Cash for Clunkers Gets a $2 Billion Fill-Up


Fill ‘er up, please!

That was the cry of the auto industry as the billion-dollar coffers that funded the popular Cash for Clunkers program dried up within a week and a half.

Luckily for car dealers, the U.S. government came through for them again, as President Obama signed a bill sending another $2 billion into the program designed to bring shoppers back into showrooms.

We’ve lamented the program here before, so there’s really no need to tear into it again.

But I like to, so I’m gonna.

I’ve heard too many stories like this one from reader Greg Smith, who left a comment on this story. Greg says,

Cash for clunkers is a slap in the face to anyone attempting to save the environment before it was the flavor of the day. I have done my best for conserve resources my entire adult life (49yrs old). I have always purchased vehicles with the smallest engine possible to accomplish the task needed which makes none of them qualify for this program. Of the 3 vehicle I own, the newest one is 11 years old and has 165,000 miles but they originally all got better mileage than the program requirements. So instead of being rewarded for our responsibility, we get nothing but the dissatisfaction of paying for everyone else’s irresponsibility.

He’s absolutely right. The people who tried to do the right thing and conserve years ago are being punished today by being banned from benefiting from the Cash for Clunkers program.

Environmental scientists say there will be no measurable impact on carbon emissions from the program. So why not expand the program so people like Greg can be included? Why not allow cars made prior to 1984 qualify, so those 1972 Ford trucks get taken off the road too?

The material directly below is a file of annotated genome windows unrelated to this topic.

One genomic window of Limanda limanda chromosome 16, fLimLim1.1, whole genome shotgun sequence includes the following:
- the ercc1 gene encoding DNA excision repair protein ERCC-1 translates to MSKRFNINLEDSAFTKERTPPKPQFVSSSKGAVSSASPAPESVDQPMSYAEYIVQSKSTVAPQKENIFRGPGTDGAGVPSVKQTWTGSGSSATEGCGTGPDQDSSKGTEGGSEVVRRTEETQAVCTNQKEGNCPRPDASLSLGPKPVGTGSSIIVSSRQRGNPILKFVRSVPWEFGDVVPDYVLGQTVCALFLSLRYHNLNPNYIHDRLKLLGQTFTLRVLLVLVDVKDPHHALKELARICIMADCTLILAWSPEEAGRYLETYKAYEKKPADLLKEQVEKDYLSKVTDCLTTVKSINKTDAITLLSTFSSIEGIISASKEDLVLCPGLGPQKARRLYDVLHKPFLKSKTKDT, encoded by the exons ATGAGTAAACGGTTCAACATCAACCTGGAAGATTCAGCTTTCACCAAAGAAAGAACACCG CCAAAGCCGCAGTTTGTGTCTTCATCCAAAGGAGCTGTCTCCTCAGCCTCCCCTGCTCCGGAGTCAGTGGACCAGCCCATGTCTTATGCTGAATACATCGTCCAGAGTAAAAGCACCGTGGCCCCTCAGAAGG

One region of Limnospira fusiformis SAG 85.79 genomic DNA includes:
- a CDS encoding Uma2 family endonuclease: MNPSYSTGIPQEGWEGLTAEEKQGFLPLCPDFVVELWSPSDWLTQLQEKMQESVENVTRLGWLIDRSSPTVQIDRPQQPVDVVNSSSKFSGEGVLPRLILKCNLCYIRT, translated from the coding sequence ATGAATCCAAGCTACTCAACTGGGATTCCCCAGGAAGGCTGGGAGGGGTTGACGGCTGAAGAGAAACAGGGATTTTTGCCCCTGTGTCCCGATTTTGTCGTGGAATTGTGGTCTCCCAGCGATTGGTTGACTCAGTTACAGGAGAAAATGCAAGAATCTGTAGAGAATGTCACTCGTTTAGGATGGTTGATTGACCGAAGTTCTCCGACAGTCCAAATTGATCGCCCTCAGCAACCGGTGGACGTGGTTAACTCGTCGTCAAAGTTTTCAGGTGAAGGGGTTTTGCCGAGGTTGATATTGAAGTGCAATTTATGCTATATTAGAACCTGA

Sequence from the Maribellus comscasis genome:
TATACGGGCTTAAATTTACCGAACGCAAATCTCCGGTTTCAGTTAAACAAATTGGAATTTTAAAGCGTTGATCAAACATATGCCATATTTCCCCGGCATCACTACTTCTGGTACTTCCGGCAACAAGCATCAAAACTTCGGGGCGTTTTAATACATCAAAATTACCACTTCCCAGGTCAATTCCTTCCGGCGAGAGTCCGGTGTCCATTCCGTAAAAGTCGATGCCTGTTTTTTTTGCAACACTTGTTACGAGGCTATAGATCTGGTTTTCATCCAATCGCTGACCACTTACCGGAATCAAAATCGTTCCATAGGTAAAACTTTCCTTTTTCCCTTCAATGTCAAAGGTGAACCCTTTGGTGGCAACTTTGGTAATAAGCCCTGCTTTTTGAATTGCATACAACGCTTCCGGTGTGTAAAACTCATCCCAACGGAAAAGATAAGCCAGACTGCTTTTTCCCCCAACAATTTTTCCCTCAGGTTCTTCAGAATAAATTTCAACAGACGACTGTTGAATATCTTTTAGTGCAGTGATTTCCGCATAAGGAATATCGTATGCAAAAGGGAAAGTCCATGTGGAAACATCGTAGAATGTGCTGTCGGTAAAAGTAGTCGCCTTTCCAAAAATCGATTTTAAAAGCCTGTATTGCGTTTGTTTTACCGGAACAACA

Cash for Clunkers is merely a tiny baby step in reducing the cars that pollute most from our highways. While we could have taken a giant leap by expanding the program, I guess at the very least I should be happy we took a step in the right direction for once.

I just wish people like Greg hadn’t gotten left behind.

Do you think Cash for Clunkers should have been given a $2 billion fill-up?



  1. As the economy became the doubtful some private sectors tries to came up with their own stimulus plan. Maybe they don’t still want to seek for government financial aid , tus thery try came with their own solution. With regard to this, dealers have their own automotive stimulus plan, to go with the one that the government cooked up. The dealer’s automotive stimulus plan is not, repeat NOT, a government program. How it works is that dealers will put up $500 to $4500 of incentives of their own money for customers to trade in their old vehicles, but unlike the federal Cash for Clunkers program, customers are offered the rebates on used cars. Some Congressmen are less than thrilled that the cash advances they put into the program could potentially have been avoided. However, the short term loans of the automotive stimulus plan of dealers is entirely self funded, entirely up to the dealership.

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  2. I feel that this thing was rushed through so fast that no one really thought of “the law of unintended consequences” for this program. I predict that there will be some very undesirable side effects, mainly having to do with a “vehicle foreclosure crisis” in six months when people realize that they cannot continue to pay $400 to $800 a month for a vehicle when their old vehicle was paid for and very serviceable. Also, dumping all these old vehicles into the recycle bin at one time certainly cannot be a good thing. All that metal, oil, transmission fluid, ozone-killing R-12, glass, rubber, paint, and other materials must be dealt with in some manner. That’s not free! Who pays for the removal of Freon from all those cars? Who recycles that Freon (R-12)? Where do all those old tires go? The law of unintended consequences is already starting to show up perhaps. I think this whole program was a mistake, just like the ill-fated “stimulus” that has not worked either.

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